I THOUGHT this week we could perhaps think of taking a stroll around the town, walk off some extra calories and take the chance to enjoy some of our town’s historical buildings.
For this stroll, we should start at the Place St Maur des Fosses. This area was constructed following the re-development of York Road into the new Regis Centre, which was opened in 1980, alongside the flats of Mountbatten Court. It is difficult to believe that this area in the centre of our seafront was completed only 38 years ago.
From here, we should walk towards the town hall, passing, on our left, one of Arun District Council’s Blue Plaques. This indicates the premises where Dante Gabriel Rosetti worked in 1875 in the stable of his home. These premises were until recently the garages for a group of solicitors and have been converted into flats.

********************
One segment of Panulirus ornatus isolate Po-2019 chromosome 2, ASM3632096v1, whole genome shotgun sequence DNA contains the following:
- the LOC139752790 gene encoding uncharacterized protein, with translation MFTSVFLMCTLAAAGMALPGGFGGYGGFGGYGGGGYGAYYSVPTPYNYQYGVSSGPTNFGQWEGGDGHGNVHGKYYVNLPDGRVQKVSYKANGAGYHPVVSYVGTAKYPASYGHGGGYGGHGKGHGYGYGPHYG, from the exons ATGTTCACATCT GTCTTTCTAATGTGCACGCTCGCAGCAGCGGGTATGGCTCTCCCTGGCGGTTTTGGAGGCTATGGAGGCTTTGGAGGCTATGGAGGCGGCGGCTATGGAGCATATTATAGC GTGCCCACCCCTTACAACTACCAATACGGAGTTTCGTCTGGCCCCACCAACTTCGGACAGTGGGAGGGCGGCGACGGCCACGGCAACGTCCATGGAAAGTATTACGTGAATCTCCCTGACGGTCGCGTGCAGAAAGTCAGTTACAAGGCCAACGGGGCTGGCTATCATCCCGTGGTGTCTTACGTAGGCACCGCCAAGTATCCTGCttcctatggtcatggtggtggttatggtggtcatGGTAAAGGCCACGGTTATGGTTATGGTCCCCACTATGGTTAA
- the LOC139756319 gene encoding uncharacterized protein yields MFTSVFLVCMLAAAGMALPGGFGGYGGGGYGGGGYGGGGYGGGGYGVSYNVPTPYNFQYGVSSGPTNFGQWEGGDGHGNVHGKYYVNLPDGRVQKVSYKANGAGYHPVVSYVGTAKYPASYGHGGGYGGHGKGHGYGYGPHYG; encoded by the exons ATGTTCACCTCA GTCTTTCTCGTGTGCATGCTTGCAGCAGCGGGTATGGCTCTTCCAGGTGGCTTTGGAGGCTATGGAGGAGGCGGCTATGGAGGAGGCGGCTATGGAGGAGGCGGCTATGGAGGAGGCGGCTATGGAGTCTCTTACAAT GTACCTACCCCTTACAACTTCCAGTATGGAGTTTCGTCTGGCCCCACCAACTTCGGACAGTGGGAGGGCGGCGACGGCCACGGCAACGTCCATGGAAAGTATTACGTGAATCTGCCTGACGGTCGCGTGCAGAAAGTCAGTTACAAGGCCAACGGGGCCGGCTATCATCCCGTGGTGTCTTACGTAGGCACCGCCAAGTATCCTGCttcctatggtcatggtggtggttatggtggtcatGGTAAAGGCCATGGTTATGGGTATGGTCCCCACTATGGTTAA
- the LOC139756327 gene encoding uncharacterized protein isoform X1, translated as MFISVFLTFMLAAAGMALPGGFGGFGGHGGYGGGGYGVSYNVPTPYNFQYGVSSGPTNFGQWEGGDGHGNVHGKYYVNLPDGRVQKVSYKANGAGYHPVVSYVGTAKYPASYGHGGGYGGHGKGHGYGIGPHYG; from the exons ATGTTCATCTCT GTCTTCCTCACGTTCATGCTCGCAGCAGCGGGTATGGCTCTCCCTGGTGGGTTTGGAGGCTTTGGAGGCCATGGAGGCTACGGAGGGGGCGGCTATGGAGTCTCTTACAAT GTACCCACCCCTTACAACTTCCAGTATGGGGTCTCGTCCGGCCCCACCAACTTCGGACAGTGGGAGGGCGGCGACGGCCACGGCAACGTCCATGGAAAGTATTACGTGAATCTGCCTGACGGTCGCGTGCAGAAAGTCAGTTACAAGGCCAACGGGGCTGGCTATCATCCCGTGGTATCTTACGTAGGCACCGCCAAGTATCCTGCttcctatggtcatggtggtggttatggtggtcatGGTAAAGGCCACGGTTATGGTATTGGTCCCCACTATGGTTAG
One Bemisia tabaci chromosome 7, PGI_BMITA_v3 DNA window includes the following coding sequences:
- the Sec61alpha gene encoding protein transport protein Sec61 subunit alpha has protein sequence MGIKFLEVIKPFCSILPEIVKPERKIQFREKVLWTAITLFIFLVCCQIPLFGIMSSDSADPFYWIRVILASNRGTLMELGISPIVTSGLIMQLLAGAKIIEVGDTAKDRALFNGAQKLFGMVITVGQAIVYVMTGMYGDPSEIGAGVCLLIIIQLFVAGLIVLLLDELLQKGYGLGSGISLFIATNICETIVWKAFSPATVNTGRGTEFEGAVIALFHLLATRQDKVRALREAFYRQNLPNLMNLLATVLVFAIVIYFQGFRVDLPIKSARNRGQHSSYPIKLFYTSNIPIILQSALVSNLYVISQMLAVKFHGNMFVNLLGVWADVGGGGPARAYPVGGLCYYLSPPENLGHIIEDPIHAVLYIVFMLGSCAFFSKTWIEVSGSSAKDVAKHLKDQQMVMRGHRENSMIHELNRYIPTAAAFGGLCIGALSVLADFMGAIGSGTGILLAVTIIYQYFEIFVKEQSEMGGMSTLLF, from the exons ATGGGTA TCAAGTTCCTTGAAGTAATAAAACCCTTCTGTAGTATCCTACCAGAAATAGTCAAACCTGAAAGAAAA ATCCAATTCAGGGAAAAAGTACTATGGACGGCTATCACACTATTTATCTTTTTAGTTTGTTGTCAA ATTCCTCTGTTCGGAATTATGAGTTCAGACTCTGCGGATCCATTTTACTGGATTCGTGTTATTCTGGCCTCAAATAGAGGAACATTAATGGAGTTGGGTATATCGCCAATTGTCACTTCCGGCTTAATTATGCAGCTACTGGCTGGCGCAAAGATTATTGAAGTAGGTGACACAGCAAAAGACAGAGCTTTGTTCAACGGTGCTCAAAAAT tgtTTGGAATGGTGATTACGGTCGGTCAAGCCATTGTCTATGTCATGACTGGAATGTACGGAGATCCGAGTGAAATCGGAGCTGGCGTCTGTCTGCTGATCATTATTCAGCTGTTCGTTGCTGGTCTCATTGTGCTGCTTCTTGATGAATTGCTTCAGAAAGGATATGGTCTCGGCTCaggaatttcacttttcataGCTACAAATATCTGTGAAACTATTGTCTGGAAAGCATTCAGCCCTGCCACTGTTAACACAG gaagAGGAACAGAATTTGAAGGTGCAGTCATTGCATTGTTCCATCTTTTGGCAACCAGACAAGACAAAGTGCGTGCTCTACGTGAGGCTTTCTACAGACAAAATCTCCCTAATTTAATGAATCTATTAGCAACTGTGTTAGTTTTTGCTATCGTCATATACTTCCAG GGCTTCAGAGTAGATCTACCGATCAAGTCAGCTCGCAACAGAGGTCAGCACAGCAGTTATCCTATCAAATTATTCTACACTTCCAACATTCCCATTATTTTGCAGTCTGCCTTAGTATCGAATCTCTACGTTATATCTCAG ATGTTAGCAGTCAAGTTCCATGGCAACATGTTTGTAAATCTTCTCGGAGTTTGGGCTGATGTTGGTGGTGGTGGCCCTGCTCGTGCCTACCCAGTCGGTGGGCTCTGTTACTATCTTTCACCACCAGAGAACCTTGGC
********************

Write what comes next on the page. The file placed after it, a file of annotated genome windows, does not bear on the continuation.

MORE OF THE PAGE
Our next major construction, of course, is that of the town hall, which was opened in 1929, after the closure of the council’s building in the High Street. This was one of a number of developments in the town, around the time that King George was here to recuperate.
It was felt that the town was in need of an imposing town hall. It is interesting to see the number of different stones that were incorporated into this building to act as a memorial to the builder, architect and council representatives of the time.
Next, we continue inland, along Clarence Road, passing the Roman Catholic church that was opened in 1882 by a group of monks. This massive construction would, at that time, have been very imposing in such a small seaside resort that was still only slowly developing. Previously, there had only been a small meeting area near West Street to accommodate the Catholics in the town.
Turning left, we will stroll along the High Street, which contains a variety of buildings built at varying times in the town’s development.